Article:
Joseph Blatter and Michel Platini are once two of the most powerful men in world football. In the meantime, both have long since left their offices, both stumbled over dubious processes in their associations. Now Blatter and Platini have to answer in court.
At the foot of the Castelgrande in Bellinzona, two former greats of world football who have fallen to their knees meet. Not far from one of the three castles in the city in the Swiss canton of Ticino, the trial against former FIFA President Joseph Blatter and former UEFA boss Michel Platini begins before the Federal Criminal Court on Wednesday (9 a.m.). The focus: a dubious payment of two million Swiss francs and the question of whether Platini's defense can substantiate the theory of a "conspiracy" against her client.
Seven years after the opening of the proceedings against Blatter, which quickly cost Platini his career as an official, both have to answer for allegations of fraud and other crimes. They are accused of having deceived the world association about an alleged outstanding claim by Platini. According to the indictment, Blatter unlawfully confirmed FIFA's payment of two million Swiss francs plus social security contributions to Platini.
Both Blatter and Platini have denied the allegations. "We are confident that the proceedings will lead to a positive result that will demonstrate Mr. Michel Platini's complete sincerity in this matter," said his lawyer Dominic Nellen. "The defense is pleased that various witnesses who know exactly what happened and who the federal prosecutor did not want to question will testify at the main hearing."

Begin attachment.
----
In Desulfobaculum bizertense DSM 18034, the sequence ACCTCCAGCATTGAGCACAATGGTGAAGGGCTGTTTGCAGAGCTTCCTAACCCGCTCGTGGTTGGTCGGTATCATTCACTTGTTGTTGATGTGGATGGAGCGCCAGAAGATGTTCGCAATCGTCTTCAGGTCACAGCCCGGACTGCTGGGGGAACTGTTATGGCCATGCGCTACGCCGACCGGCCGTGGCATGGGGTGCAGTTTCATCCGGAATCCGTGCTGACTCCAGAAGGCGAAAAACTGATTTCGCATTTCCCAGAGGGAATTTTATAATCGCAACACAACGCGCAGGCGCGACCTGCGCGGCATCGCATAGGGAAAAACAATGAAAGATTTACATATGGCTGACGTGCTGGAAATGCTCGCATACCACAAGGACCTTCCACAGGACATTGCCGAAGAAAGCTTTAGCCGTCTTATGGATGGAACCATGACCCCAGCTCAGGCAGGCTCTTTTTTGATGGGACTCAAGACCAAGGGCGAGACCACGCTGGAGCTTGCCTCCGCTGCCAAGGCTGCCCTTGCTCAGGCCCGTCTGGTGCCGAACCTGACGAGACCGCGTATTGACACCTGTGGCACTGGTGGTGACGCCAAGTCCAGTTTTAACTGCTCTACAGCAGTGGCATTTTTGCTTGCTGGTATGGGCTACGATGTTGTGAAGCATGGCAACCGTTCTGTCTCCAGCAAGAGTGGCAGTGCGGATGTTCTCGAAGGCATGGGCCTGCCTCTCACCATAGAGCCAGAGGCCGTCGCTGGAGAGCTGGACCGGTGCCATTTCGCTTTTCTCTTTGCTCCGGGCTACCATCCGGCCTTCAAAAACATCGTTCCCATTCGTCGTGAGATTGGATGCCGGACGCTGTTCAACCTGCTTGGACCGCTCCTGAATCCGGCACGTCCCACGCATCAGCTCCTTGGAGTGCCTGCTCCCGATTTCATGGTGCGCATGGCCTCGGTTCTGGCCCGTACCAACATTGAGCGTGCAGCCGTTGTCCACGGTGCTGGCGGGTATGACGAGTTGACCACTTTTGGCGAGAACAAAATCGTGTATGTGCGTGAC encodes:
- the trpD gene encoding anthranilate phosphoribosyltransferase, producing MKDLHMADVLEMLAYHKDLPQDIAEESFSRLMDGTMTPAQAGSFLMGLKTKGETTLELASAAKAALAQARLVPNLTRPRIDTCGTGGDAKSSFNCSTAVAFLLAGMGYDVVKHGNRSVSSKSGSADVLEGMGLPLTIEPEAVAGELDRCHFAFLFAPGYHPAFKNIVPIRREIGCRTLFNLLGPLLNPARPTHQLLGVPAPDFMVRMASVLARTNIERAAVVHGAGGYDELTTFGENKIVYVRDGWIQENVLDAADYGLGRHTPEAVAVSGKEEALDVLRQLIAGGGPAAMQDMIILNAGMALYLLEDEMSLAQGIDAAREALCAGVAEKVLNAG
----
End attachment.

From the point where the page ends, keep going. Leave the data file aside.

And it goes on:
Among others, the former and now resigned top official Ángel Maria Villar Llona from Spain and Olivier Thormann, former member of the Attorney General's Office, will be heard. A total of eleven days of negotiations are scheduled until June 22nd. A verdict is expected to be announced on July 8. Blatter will be questioned on Wednesday, Platini will follow a day later and the testimonies will begin.
It will also be interesting to what extent the name of the current FIFA President Gianni Infantino plays a role in the process. Until the allegations became known, Platini was considered the logical successor to Blatter. After the fall of the president of the European Football Union, Infantino rose to become the head of the world association instead. Platini reported the ex-UEFA general secretary to the French judiciary at the end of last year for active influence. However, Infantino's meetings with former federal prosecutor Michael Lauber are not part of the process. The FIFA boss had always rejected the allegation of collusion.